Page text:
Salt Lake City was the site for the 2013 convention of the Rocky Mountain Section of the American Association of Petroleum Geologists (RMS-AAPG), held September 22–24. Hosted by the Utah Geological Association, the convention drew nearly 500 professional geologists, geophysicists, and engineers, mostly from the Intermountain West, but from as far away as Canada, Europe, and Asia. In addition, 117 university students participated in the event, significantly more than at previous conventions, and many gave presentations on their graduate or undergraduate research.
Several Utah Geological Survey (UGS) personnel were active on the convention’s organizing committee, including Craig Morgan as conference general chairman, Michael Vanden Berg as RMS-AAPG president, and the following chairs: Thomas Chidsey, technical program; Robert Ressetar, exhibits; Stephanie Carney, registration; Paul Inkenbrandt, social events; and Sandy Eldredge, teacher activities. Additional committee members included local university faculty members, consulting geologists, and staff from Utah oil companies.
The highlight of the convention was the extensive technical program—participants presented nearly 130 talks and posters featuring the latest in petroleum geology research, geothermal resources, and policy issues related to energy development in the Rocky Mountain region. A common theme in the presentations was the profound recent changes in the petroleum industry, including innovative well completion techniques that are moving historically unconventional hydrocarbon resources into the realm of conventional. However, as petroleum production expands in both new and established areas, peripheral concerns arise involving topics such as air quality, groundwater protection, wildlife conservation, and economic development. These concerns were the subject of a half-day Energy Policy Forum that focused on the potential impacts of expanding hydrocarbon production, particularly in the Uinta Basin of eastern Utah.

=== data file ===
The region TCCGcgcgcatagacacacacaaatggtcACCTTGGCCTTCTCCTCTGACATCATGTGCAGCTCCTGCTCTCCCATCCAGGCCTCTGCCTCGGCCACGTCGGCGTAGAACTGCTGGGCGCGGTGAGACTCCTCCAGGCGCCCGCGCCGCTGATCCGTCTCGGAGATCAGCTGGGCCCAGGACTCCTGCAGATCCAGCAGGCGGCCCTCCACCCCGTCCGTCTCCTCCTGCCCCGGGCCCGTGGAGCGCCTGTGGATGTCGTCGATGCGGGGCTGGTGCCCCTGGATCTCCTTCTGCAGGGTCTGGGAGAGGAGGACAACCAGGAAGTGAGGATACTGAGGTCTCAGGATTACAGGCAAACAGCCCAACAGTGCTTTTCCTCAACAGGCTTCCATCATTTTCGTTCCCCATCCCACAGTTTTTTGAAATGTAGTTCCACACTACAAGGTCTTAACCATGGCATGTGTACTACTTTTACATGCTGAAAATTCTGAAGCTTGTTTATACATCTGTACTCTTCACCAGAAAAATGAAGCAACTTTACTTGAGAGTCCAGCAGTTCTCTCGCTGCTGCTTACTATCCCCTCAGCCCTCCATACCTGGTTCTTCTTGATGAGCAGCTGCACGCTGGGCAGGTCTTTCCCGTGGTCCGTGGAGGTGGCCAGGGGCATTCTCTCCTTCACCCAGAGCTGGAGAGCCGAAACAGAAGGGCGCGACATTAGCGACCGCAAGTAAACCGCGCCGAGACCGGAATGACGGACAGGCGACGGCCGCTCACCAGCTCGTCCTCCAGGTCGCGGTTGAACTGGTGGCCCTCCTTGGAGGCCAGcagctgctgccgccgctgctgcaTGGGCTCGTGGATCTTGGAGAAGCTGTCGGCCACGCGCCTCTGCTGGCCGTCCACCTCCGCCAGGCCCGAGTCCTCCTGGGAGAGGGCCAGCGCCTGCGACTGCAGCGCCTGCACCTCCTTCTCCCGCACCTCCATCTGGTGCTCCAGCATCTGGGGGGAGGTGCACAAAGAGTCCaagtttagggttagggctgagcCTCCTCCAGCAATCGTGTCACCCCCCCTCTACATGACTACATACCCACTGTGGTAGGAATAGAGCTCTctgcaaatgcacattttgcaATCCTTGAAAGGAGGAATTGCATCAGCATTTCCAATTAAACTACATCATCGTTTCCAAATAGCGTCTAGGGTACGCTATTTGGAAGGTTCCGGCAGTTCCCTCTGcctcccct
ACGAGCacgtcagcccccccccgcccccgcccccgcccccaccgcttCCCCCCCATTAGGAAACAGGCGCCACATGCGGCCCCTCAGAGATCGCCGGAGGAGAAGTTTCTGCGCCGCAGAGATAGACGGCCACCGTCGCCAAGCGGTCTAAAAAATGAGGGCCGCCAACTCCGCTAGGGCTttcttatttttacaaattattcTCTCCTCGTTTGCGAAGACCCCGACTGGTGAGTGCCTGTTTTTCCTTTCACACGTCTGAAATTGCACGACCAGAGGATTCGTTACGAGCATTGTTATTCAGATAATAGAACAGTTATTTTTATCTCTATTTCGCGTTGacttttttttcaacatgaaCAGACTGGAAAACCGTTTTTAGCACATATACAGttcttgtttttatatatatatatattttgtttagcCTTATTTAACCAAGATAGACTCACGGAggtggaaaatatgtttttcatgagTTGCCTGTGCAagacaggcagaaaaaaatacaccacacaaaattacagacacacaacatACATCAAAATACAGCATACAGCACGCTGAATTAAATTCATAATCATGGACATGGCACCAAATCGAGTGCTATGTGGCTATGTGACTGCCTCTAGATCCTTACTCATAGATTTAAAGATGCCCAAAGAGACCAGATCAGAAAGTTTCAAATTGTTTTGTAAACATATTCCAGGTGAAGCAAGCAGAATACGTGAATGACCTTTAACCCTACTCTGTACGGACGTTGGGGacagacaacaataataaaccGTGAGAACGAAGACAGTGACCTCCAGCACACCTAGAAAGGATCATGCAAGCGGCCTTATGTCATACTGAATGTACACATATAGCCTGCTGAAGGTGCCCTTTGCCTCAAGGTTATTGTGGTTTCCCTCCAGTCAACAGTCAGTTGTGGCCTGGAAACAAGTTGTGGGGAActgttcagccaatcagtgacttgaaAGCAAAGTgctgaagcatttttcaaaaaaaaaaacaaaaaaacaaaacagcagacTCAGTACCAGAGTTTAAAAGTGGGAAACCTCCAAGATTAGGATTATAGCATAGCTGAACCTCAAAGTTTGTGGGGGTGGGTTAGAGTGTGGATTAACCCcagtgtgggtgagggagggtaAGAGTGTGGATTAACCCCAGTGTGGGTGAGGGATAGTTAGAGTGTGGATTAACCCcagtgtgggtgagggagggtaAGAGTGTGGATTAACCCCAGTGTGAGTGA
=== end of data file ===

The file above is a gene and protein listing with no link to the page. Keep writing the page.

Unconventional energy sources were prominent in many of the geological presentations. For example, nine presentations, several from UGS geologists, addressed geothermal resources in western states, including newly discovered geothermal potential in Utah’s Black Rock Desert.
Nationally, production of natural gas and oil from shale has brought the most significant changes to the energy industry in decades, and this new hydrocarbon source was the topic of several sessions. Researchers from the University of Utah and the UGS gave seven presentations on their joint assessment of the hydrocarbon potential of the Mancos Shale in the Uinta Basin. UGS geologists and their collaborators also described the hydrocarbon potential of Paleozoic shales in the Paradox Basin, the northern San Rafael Swell, and the Basin and Range Province.
Another recent development in petroleum geology is the recognition of the significance of microbial carbonate reservoirs. Utah is special in having both modern (in Great Salt Lake) and ancient (in the Uinta Basin’s Green River Formation) examples of this rock, which was the topic of seven presentations as well as a post-meeting core workshop and field trip (see related article on page 1 of this issue of Survey Notes).
The All-Convention Luncheon provided a step away from petroleum geology as the featured speaker, Dr. Rebecca Williams of the Planetary Science Institute, presented the latest findings from the Mars rover Curiosity. Even this event maintained a local flavor as many Utah landscapes have served as analogs to geologic features on Mars—see Survey Notes, v. 40, no. 3, p. 1–4.
Overall, the conference was a resounding success. Attendees offered many compliments on the technical program, short courses, and field trips, in addition to remarking on the beauty of Salt Lake City and Utah.